How Project Diva turned me into a Vocaloid Fan
I remembered the days when Vocaloid suddenly grasped the attention of otaku and music listeners all around the world. While I tried listening to a few of their songs, the critic in me kept finding flaws – the voice is too robotic, the “raps” sounds like a radio being fast forwarded, typical Jpop, etc… I also didn’t know just which song should I listen to, since there are just so many releases. I had a somewhat general positive reception on them, but for the most part, I remained neutral.
As most would probably know by now, I’m not the type to play games as soon as they were released, so I jumped into the Project Diva bandwagon quite late. Project Diva is a series of rhythm game that used Vocaloid music, paired up with Vocaloid music videos. As I had been listening to anime OSTs more, I thought Project Diva might be perfect – I can get both my musical and anime fix in a single game, and I do like what I saw in the Project Diva F demo on my PS3.
After getting the game and started playing it, something changed-my perceptions on the Vocaloid series. Constantly replaying my favorite tracks, watching the videos and fawning over Miku – it took awhile to notice that I had become a fan, effectively breaking the neutrality I had always felt towards Vocaloid. Addicted, I immediately played the older Project Diva games in the series too, namely Project Diva and Project Diva 2nd on the PSP (at the time of this post, I still haven’t started Extend), both incredibly fun titles as well.
At this point, I had already gotten used to the robotic sound, and even considered as one of it’s unique sound. After diving into the fandom, I had also no longer see the songs produced by Vocaloid as “typical Jpop”, the wide array of songs Vocaloid consists of is amazing – pop, rock, techno, dance, ballad, jazz, blues, enka, oriental and the list goes on. It’s capability to just go into any genre of music is probably the fact that Vocaloid is completely fan-influenced. The fans make the music, and it’s through the hard work of the thousand of fans around the globe that had turned the Vocaloid idols into what they are now.
I think one of the reason why the Project Diva series has such a huge impact with my views on Vocaloid is that it promotes interactivity with the fandom. Unlike before when I was just listening to random Vocaloid songs from god-knows-where, Project Diva already handpicked the best, more common and popular tracks for you. In a way, you can say one of the main roles in Project Diva is to recommend the best songs out of the tens to thousands of songs. It’s ironic how for me, it feels kinda reversed. As I listen to Vocaloid songs before I even play them, when I was playing the original Project Diva on the PSP, some songs had me thinking “Oh! This song! I heard it before.”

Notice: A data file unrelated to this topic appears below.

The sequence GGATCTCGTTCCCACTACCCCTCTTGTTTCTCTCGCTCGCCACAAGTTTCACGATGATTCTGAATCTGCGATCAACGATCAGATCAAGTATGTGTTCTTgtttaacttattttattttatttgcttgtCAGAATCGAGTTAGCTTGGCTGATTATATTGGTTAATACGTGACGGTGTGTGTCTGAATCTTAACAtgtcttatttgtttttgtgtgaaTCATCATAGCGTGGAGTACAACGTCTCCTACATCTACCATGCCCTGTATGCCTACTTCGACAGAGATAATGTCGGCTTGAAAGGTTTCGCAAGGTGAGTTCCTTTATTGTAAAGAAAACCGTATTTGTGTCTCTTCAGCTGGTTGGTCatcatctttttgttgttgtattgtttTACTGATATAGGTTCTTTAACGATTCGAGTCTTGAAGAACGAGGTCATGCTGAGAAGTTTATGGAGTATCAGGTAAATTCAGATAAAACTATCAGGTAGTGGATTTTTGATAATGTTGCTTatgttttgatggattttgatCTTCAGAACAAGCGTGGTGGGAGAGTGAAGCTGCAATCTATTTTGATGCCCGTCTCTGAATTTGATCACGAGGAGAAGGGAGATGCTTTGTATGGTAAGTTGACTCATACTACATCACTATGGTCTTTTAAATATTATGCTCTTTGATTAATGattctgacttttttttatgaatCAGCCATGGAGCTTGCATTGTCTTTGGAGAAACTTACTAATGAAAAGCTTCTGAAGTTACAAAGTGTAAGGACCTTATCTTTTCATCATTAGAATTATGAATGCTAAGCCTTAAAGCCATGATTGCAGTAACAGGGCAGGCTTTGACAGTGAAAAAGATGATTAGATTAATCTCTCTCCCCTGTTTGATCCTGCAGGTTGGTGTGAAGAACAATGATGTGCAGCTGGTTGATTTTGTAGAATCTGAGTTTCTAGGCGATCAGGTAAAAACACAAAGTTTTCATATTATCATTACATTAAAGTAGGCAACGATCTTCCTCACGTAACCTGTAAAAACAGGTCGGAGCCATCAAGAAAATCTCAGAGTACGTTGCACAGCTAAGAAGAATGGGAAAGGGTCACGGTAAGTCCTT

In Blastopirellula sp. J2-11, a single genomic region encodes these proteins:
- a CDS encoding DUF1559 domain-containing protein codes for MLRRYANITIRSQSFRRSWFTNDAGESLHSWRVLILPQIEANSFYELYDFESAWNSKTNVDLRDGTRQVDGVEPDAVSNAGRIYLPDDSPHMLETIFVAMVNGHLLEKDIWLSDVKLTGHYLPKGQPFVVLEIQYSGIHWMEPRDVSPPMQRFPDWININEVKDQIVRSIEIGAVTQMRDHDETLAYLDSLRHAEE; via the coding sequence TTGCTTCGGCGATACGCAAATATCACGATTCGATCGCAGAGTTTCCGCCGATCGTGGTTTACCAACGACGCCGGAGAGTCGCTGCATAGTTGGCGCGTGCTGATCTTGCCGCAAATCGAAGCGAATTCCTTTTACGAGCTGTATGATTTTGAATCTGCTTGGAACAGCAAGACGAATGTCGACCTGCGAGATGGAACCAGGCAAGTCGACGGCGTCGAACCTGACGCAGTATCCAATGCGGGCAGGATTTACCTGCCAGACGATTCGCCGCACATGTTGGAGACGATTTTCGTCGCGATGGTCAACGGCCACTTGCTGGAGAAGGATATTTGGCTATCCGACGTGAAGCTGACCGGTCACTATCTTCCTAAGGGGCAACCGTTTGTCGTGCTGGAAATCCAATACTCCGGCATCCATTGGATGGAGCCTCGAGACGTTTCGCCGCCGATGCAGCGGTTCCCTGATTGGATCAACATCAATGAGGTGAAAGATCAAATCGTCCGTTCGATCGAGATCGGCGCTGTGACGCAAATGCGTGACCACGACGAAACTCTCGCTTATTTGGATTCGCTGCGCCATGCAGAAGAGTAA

Additionally, the Project Diva series also helps me familiarize with each of the characters. Admittedly, I couldn’t differentiate their voices before, but that changed after playing Project Diva. Obviously, there are a lot of Miku songs, but there are songs dedicated to other Vocaloids too, like Luka, Rin and so on. There are even collaborations where two or three Vocaloids sung in a track, and especially with the added videos, it’s very easy to differentiate their voices, to finally know just which Vocaloid sings which segment, and with due separation, it’s easy to familiarize with each Vocaloid’s pitch and tone. I also like how each Vocaloid idols seem to have their own respective fashion tastes. For example, Rin seems to like wearing hot pants, while Luka seems to favor mature dresses. Miku herself is an embodiment of Zettai Ryouiki.
I become such a fan of Vocaloid and the Project Diva series that I ended up putting the game series in my list of favorite games – certainly a niche series to be added in typical favorite game lists. At this moment, I still can’t compare to the more hardcore Vocaloid fans of cause, but it’s a good start nonetheless. I think this tells me the importance of availability and interactivity. So Japan, localize your stuffs! I honestly wouldn’t had been such a fan of Vocaloid now, if not because of the localization of Project Diva F, my first game of the series, and the main root that turned me into a Vocaloid fan. In fact, I had a feeling quite a number of non-Japanese fans of Vocaloid also entered the Vocaloid bandwagon through these Project Diva games too.
P.S: So jelly of people watching Miku concerts…